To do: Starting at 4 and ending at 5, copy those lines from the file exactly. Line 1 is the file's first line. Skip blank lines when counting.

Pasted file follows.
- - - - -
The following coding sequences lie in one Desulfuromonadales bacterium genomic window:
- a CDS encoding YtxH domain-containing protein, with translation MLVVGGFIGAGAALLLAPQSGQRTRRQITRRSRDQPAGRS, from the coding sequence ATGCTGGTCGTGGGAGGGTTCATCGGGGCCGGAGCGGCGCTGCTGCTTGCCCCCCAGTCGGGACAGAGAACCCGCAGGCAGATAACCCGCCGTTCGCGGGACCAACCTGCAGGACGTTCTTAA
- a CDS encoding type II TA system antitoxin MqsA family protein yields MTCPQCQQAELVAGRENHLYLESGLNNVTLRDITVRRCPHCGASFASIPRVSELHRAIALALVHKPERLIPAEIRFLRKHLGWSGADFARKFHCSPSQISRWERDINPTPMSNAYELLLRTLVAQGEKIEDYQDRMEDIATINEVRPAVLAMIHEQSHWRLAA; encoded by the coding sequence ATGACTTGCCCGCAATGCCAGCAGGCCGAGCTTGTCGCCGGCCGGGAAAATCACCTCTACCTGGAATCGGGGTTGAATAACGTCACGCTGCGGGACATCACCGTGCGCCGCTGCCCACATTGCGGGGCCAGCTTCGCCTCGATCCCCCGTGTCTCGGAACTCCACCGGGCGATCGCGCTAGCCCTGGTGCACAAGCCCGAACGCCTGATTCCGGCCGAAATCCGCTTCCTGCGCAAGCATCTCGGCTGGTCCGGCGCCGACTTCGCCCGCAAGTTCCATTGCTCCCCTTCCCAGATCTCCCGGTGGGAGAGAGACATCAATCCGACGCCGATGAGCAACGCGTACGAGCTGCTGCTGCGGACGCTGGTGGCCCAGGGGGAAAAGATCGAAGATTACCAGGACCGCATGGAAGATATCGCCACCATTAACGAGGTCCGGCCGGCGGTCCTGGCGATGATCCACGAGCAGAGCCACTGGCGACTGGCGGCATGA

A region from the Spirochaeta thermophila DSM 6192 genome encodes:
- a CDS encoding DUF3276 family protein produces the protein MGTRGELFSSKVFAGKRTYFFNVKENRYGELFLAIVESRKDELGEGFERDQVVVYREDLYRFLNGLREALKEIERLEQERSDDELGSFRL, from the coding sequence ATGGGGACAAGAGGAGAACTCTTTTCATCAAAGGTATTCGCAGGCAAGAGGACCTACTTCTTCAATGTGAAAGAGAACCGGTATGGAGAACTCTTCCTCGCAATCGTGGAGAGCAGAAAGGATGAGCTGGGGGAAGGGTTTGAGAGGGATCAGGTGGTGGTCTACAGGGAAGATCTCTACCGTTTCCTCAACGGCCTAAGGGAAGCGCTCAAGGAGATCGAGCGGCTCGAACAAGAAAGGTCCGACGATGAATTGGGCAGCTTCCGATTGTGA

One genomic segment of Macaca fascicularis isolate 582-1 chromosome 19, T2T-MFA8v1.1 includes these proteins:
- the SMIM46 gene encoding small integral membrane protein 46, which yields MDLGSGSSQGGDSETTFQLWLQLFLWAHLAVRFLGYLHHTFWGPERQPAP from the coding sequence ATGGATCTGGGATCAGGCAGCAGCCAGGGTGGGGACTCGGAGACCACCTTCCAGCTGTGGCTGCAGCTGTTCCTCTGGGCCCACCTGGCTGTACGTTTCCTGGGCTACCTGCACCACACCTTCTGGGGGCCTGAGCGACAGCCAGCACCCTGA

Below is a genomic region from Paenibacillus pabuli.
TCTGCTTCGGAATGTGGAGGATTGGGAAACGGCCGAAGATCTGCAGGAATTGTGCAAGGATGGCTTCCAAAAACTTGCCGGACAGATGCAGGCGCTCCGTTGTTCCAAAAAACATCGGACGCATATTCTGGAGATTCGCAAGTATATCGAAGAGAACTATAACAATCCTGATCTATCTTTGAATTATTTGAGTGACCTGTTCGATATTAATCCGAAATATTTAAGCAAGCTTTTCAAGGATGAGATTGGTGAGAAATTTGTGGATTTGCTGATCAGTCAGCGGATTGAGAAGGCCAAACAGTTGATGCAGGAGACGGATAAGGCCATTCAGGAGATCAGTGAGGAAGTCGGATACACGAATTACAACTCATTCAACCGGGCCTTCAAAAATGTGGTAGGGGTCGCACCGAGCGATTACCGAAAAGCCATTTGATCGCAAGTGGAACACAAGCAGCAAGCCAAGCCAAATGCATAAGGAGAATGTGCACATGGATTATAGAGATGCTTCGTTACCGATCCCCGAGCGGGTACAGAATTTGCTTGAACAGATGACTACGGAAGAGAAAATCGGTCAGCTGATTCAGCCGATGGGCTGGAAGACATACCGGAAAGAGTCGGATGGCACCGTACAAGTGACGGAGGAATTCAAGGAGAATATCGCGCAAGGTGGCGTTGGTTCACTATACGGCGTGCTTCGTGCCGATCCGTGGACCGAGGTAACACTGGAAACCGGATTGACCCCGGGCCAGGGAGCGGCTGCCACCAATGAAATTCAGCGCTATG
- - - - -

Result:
A region from the Spirochaeta thermophila DSM 6192 genome encodes:
- a CDS encoding DUF3276 family protein produces the protein MGTRGELFSSKVFAGKRTYFFNVKENRYGELFLAIVESRKDELGEGFERDQVVVYREDLYRFLNGLREALKEIERLEQERSDDELGSFRL, from the coding sequence ATGGGGACAAGAGGAGAACTCTTTTCATCAAAGGTATTCGCAGGCAAGAGGACCTACTTCTTCAATGTGAAAGAGAACCGGTATGGAGAACTCTTCCTCGCAATCGTGGAGAGCAGAAAGGATGAGCTGGGGGAAGGGTTTGAGAGGGATCAGGTGGTGGTCTACAGGGAAGATCTCTACCGTTTCCTCAACGGCCTAAGGGAAGCGCTCAAGGAGATCGAGCGGCTCGAACAAGAAAGGTCCGACGATGAATTGGGCAGCTTCCGATTGTGA